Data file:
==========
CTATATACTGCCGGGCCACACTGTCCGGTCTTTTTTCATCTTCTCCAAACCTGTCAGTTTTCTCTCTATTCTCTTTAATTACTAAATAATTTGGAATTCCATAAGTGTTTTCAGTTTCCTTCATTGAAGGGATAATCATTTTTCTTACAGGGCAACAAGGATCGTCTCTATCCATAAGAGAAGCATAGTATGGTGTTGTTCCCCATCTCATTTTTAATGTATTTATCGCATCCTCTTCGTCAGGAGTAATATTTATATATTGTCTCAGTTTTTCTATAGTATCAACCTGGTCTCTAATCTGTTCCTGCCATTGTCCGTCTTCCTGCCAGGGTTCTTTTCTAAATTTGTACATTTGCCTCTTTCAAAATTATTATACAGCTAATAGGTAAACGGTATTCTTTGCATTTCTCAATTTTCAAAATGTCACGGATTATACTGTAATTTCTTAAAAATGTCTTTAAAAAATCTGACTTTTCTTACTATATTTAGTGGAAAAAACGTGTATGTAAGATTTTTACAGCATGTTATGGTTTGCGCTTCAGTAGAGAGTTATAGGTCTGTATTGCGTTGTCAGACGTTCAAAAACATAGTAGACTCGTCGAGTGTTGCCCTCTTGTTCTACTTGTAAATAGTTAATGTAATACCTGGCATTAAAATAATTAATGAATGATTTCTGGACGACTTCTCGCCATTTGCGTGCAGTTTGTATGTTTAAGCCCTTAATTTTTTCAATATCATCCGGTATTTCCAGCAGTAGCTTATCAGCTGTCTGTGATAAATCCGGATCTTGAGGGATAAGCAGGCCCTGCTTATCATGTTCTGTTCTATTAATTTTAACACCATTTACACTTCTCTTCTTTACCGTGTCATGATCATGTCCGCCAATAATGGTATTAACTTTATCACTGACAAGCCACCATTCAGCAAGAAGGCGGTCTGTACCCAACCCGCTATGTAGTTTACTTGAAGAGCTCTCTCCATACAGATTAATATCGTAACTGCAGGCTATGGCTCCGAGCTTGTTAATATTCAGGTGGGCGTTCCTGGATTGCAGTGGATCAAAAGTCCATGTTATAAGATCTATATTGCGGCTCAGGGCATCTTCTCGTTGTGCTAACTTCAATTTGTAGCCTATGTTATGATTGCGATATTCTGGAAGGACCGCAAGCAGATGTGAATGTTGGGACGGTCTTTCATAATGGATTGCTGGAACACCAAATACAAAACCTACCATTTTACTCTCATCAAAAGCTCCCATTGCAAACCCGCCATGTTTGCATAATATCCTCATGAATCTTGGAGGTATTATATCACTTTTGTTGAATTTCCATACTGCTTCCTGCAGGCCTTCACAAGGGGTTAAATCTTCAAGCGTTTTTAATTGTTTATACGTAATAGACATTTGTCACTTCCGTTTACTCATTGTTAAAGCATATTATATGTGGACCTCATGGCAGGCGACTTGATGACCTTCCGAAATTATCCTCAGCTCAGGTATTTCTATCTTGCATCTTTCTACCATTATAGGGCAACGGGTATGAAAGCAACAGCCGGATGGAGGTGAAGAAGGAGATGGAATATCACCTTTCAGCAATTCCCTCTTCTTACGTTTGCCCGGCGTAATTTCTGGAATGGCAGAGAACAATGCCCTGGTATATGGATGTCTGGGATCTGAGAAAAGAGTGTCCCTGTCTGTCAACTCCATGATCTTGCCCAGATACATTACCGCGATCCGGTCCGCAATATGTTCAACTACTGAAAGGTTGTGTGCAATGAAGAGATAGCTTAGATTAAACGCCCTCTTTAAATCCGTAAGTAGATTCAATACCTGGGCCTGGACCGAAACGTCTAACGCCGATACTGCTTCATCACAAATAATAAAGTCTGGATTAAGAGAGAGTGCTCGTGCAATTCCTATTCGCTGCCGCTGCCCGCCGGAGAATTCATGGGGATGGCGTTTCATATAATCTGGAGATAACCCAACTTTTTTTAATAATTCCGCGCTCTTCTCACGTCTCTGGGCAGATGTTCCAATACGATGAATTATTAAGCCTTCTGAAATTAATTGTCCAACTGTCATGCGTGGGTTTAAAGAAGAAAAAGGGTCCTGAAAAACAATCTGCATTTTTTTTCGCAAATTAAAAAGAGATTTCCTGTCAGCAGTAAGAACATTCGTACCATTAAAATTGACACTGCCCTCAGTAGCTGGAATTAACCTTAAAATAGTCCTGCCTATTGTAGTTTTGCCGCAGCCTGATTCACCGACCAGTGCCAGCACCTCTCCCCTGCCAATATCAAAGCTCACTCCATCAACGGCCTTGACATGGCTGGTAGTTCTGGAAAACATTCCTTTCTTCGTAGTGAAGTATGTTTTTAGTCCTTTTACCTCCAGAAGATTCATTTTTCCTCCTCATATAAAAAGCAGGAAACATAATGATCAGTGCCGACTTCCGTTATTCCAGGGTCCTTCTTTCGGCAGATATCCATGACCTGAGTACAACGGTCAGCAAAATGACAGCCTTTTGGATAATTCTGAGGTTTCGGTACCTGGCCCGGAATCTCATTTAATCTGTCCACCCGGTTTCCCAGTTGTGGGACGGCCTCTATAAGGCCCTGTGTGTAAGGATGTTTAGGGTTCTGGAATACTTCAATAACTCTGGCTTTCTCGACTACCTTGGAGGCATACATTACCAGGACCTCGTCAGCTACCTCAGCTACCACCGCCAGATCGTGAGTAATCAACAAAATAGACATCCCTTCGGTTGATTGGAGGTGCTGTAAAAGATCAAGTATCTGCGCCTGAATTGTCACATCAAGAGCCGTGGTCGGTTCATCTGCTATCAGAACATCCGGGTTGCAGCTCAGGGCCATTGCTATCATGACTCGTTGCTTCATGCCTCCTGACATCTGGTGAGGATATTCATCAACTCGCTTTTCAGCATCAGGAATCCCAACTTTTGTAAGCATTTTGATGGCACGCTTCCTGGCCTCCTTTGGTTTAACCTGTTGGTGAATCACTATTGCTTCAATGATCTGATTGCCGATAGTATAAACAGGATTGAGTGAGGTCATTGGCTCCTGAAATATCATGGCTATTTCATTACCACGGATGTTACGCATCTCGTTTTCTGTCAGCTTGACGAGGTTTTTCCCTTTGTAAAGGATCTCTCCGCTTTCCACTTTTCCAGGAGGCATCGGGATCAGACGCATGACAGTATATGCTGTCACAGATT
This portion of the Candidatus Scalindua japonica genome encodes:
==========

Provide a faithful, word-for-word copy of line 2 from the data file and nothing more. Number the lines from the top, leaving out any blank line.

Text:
This portion of the Candidatus Scalindua japonica genome encodes: